"But you're a journalist!" people say. "How on earth can you keep up with the news if you don't watch it?"
Error. I am not a journalist. I write for a newspaper - not the same thing. And if I were a reporter, I still do not think I would watch the news. Watching the news does not tell you what is happening in the world. It tells you what people in TV companies think you will want to know. Sob stories, murder stories, trial stories, sound-bite stories, sleaze stories, genocide stories, old-people-in-Scotland-dying-of-disease stories, Cabinet-leak stories, peace process stories... none of it proper news. It's amazing how easy it is to do without what the TV people think is news.
As nothing much is happening in the election campaign - as nothing much ever really happens in election campaigns - this doesn't make a great difference to me, but it does mean that I have never seen John Major with his soapbox. I have heard and read about this box, but never seen him on it.
(In fact, I have very rarely seen Mr Major on TV. I think in all honesty that I have found myself more frequently watching comedians imitating Mr Major than I have seen the "real" thing. It is quite a common experience for many of us to see Rory Bremner doing his John Major more often than to see John Major doing his John Major. Am I alone in thinking that Rory Bremner does it slightly better? I am not saying that John Major does it particularly badly, just that Rory Bremner seems to put more into it. )
But whenever I read about John Major going out into the streets with his soapbox and addressing the masses, I find an image floating into my mind, and that is of Jesus going out into the streets and addressing the masses. I am not being irreverent or blasphemous here. Jesus is the most famous example of a man who went out into the streets and preached, and anyone who has done it since invites comparison.
The comparison is interesting. John Major and Jesus may both speak from soapboxes but the style is very different. You cannot imagine Jesus saying: "Turning now to education...". You cannot imagine John Major saying: "Blessed are the poor." John Major talks about health a lot. Jesus didn't talk about health at all, but he did cure people. And so on.
Where John Major and Jesus do have something in common, oddly enough, is in that they are both given to slagging off their opponents. John Major has no kind word for anyone outside the Tory party. Jesus said that anyone who was not with him was against him, which is a fairly clear sign that he too was against tactical voting. John Major warns us against ever trusting the Labour Party - Jesus did exactly the same for the Pharisees. And the Sadducees. He cried woe unto them in no uncertain fashion, just as John Major cries woe unto New Labour. Of course, Jesus cried woe unto a lot more people than John Major does - he also cried woe unto sinners, and publicans, and rich men, and ye of little faith, and tax-gatherers - but the principle is the same.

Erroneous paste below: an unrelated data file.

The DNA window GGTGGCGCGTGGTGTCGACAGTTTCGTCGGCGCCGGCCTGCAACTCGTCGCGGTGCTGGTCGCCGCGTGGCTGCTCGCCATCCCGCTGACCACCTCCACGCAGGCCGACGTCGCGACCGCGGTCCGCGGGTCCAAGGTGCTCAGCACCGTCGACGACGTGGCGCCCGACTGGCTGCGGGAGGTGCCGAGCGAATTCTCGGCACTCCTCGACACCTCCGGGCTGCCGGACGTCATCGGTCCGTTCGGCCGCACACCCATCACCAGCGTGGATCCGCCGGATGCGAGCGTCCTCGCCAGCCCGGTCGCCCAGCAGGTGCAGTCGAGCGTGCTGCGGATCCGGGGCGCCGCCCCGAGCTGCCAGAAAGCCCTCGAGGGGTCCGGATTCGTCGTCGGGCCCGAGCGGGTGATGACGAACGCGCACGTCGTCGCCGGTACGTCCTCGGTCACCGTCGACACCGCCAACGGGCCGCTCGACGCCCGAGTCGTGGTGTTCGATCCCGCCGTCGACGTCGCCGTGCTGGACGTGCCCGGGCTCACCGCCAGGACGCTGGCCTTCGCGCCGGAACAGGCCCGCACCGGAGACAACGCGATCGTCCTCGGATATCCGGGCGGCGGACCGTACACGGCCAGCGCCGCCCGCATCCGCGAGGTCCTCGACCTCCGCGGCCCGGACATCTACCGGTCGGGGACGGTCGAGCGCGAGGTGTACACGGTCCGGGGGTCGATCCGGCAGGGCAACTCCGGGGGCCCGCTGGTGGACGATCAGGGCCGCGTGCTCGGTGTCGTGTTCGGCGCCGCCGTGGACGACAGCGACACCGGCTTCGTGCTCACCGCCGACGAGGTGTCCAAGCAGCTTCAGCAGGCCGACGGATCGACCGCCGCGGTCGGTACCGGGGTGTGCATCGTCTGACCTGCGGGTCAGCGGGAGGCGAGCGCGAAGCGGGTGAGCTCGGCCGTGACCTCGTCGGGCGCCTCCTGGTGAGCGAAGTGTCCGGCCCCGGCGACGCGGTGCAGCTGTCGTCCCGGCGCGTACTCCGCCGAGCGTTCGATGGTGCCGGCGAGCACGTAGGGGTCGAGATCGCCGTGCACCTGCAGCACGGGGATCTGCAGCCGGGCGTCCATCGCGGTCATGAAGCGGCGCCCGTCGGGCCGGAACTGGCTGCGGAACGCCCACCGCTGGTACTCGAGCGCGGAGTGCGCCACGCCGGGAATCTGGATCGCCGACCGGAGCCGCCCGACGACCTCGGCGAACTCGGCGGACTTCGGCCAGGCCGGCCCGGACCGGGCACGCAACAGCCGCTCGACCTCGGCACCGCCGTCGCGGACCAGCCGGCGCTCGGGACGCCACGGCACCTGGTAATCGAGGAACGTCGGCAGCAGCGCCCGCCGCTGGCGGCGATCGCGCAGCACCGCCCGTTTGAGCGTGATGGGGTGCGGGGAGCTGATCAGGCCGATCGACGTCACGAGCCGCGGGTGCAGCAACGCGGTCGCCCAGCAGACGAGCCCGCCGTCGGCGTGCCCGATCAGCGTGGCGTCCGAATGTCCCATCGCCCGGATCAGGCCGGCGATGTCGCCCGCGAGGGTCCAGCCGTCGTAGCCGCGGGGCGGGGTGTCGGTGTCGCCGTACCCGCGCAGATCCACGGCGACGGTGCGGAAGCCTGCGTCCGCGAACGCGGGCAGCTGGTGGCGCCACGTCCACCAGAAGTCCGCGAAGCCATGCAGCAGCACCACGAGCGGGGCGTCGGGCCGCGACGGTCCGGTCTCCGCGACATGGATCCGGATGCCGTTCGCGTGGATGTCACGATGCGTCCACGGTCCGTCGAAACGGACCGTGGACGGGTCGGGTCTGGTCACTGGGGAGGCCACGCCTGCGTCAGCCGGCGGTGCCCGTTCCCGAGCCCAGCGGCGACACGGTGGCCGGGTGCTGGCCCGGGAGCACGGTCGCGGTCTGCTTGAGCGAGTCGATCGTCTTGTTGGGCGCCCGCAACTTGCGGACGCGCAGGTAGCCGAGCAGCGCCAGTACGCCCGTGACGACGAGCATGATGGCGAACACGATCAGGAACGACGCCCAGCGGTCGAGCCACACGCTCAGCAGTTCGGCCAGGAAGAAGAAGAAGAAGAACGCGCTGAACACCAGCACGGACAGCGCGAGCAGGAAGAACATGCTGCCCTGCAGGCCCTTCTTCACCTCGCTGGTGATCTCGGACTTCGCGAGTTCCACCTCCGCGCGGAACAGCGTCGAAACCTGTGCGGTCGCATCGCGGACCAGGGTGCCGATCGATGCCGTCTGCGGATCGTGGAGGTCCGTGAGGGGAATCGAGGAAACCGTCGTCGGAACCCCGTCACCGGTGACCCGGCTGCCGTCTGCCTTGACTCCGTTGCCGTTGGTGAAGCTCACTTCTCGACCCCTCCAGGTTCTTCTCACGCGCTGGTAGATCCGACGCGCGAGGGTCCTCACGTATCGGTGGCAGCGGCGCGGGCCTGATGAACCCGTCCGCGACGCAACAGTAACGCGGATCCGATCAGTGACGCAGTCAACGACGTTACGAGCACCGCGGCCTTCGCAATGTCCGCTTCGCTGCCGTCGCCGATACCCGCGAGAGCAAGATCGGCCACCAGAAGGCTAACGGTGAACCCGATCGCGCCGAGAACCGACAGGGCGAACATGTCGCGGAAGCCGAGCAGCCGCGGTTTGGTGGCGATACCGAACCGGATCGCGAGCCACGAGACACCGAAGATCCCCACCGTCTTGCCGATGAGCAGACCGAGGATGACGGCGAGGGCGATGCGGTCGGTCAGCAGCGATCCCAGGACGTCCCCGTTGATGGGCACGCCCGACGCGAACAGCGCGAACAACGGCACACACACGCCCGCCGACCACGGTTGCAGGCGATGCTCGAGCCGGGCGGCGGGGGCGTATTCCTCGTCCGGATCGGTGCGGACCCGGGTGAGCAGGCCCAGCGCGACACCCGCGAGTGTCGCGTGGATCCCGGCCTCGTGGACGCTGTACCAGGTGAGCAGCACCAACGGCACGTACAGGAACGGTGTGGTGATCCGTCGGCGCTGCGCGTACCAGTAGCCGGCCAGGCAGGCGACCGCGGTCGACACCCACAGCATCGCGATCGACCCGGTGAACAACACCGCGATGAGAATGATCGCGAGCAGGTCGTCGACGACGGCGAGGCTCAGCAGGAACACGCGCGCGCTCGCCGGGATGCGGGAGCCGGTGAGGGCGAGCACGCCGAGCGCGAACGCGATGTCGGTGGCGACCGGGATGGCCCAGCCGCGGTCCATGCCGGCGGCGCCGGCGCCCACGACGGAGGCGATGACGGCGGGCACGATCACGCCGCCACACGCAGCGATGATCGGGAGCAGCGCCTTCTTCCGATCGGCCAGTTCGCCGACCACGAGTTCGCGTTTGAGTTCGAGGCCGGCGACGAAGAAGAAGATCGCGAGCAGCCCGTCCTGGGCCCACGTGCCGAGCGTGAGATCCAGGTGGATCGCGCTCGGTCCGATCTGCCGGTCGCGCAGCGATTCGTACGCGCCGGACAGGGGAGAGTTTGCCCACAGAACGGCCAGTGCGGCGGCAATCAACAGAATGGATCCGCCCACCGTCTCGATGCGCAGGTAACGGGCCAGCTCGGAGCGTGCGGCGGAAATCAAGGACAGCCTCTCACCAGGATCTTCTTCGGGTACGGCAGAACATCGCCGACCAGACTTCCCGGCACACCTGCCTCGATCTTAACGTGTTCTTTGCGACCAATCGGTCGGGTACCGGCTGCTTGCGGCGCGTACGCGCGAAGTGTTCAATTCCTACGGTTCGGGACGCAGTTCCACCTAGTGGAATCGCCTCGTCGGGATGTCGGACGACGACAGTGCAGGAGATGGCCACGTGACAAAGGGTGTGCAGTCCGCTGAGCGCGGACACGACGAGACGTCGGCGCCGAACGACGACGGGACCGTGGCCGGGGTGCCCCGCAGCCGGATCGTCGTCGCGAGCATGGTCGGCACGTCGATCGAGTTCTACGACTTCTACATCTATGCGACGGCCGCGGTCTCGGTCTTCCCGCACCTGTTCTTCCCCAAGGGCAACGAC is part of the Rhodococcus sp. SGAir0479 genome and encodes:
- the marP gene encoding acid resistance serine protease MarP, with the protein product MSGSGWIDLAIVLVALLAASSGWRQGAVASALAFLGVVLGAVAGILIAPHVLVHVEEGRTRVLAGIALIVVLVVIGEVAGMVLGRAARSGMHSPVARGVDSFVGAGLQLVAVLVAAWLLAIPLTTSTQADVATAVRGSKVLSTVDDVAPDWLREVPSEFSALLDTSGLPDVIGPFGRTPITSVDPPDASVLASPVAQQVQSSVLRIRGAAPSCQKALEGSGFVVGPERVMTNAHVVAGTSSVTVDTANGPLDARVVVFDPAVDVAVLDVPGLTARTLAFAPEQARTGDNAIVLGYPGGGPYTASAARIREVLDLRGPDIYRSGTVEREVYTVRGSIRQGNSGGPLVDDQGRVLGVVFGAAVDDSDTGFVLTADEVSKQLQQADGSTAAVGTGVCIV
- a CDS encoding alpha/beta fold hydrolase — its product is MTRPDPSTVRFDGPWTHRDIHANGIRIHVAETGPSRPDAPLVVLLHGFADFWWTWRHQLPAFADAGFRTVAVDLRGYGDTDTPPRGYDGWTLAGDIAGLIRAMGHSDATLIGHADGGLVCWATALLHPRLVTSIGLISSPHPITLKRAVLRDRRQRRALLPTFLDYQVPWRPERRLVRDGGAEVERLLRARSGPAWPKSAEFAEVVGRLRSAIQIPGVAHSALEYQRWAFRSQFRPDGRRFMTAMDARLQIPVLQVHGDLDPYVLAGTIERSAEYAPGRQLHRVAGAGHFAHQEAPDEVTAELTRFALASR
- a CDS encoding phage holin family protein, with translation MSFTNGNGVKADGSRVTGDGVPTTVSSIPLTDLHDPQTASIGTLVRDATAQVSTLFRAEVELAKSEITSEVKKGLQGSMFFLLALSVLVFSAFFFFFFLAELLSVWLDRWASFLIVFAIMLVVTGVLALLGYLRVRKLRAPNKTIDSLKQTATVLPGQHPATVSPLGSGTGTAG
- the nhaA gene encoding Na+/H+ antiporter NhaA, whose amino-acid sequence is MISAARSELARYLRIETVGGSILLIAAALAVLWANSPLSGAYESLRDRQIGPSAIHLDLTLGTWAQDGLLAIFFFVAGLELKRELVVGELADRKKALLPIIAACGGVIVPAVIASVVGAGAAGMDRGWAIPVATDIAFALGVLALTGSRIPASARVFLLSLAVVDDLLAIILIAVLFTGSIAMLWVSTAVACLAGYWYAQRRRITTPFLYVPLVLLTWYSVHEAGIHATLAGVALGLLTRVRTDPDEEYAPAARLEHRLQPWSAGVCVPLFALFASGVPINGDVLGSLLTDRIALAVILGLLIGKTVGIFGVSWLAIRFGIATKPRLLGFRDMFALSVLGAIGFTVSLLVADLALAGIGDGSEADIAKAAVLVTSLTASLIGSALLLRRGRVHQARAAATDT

Except, of course, that the sinners and publicans were not standing for election. Jesus wasn't slagging off people who were trying to topple him from power. He wasn't in the power game at all. He was doing something quite different. He was actually urging people to behave better. It's quite extraordinary. Jesus actually had the nerve to get up on his soapbox and tell people to be better people. He made no promises. He did not say that if people believed in him taxes would fall and law and order would increase.
This is the big difference between a politician such as John Major and a preacher such as Jesus. John Major gets up on his soapbox and says: "Look at us! Aren't we terrific? Would you like to hear what we are going to do for you?"
Jesus, on the other hand, got up on his soapbox and said: "Look at yourselves! Aren't you awful? And what, may I ask, are you going to do about it?"
I have to say that I think Jesus would have made a perfect anti-sleaze candidate. I also have to say that with that kind of message, he wouldn't have had a chance in hell of being elected.